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Butcher's boutique: Butcher's shop, Kamakura, Japan.

Front elevation.

Photos: Joshua Lieberman.

If you are vegetarian look away now! As a child I used to hate running errands to the butchers shop for my mother. The shop did not smell well, there was sawdust, bloody fingerprints everywhere, off-cuts of fat on the floor... I will save you some of the less savoury bits!

When Design 8 was asked to redesign a butcher's shop in the old town of Kamakura, Japan, they conceived something entirely different with the atmosphere more akin to an exclusive restaurant.

The owner of the shop wanted something modern and he wanted to prioritize his existing customers, rather than grow the business. Japanese butchers traditionally display their meat in a horizontal arrangement at low level under the counter. Only one person at a time can see the meat in this configuration. The designers changed this around displaying the meat in a vertical arrangement - as is common in other countries and particularly in restaurants specializing in meat.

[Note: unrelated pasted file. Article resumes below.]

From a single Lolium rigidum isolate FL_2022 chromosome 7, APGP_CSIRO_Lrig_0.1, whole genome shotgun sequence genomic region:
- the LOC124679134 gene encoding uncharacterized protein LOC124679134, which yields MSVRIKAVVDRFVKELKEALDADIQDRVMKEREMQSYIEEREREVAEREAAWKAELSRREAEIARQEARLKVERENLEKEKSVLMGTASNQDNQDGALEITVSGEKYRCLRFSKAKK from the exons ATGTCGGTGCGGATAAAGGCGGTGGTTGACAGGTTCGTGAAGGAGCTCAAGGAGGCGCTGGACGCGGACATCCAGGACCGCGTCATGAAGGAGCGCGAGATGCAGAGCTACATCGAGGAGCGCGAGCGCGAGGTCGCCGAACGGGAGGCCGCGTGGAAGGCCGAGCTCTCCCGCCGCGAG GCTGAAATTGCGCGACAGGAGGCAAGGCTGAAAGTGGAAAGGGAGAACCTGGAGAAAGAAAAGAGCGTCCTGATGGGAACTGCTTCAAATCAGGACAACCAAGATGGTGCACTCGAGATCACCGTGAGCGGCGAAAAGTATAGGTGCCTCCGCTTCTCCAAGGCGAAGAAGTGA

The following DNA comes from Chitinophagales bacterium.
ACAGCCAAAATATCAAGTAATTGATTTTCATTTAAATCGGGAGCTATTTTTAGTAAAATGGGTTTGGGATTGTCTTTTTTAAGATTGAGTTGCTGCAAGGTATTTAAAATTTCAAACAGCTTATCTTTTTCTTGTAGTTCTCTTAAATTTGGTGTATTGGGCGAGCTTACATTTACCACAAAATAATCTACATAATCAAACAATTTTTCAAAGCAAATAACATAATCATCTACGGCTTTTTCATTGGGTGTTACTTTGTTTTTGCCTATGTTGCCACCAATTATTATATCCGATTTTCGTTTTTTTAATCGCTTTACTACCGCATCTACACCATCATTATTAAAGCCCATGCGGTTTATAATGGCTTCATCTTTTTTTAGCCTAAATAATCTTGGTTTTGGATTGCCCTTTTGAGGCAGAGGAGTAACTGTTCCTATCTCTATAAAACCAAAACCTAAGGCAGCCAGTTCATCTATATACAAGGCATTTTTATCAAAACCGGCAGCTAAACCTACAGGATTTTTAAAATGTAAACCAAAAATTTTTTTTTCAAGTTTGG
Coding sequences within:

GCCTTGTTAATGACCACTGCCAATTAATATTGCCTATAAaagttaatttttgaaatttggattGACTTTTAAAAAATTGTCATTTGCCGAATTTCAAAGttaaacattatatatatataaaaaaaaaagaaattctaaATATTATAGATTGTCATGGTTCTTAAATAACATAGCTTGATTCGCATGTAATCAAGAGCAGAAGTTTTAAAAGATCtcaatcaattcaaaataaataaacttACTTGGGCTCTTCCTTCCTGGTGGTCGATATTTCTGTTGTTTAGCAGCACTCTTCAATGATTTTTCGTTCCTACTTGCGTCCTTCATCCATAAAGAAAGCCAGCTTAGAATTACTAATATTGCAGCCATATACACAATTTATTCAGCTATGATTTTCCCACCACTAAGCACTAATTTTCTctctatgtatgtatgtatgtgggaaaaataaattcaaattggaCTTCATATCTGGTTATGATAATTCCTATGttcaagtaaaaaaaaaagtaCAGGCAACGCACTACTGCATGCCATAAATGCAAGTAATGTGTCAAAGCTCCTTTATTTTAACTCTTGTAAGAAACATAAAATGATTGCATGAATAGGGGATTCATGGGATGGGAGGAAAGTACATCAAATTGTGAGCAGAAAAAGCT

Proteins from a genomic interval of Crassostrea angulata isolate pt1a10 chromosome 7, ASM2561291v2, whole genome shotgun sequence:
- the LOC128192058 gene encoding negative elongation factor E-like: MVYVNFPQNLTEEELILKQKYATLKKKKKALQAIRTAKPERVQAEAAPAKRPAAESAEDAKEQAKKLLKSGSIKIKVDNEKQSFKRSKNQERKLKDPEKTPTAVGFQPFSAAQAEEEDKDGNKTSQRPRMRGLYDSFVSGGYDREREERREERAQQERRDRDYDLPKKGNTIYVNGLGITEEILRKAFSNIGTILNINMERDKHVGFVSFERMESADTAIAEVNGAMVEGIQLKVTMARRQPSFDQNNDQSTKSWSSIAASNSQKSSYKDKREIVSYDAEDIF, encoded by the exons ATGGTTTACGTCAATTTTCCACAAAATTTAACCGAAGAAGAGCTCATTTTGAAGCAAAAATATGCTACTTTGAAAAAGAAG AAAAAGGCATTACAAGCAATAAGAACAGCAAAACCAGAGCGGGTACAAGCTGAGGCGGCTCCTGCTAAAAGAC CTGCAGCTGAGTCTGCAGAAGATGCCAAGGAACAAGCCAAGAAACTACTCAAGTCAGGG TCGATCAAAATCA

The real innovation however is the look and feel of the shop. Wood, leather and quality materials give the place the feel of a boutique... a boutique for selling meat.

The interesting thing is that over the years, as generations brought up in the city lose their connection with the source of food, they seem to have become more squeamish about how food is produced. Some believe this helps to explain the increase in vegetarianism amongst city dwelling western nations. One manifestation of this has been the pre-packaging of meat by supermarkets where all the ugly activities, that I so detested seeing in the butcher's shop, are done out of sight.

This shop in Kamakura sanitizes the process of butchery in a different way, but it satisfies the same squeamishness.

The shop was a recent winner of a JCD Design award.

Close-up of front.

Shop counter.

Back counter.

Back counter.

Side counter.

Counter details.

Gratitude to Kohei Nawa via Spoon & Tamago.

 

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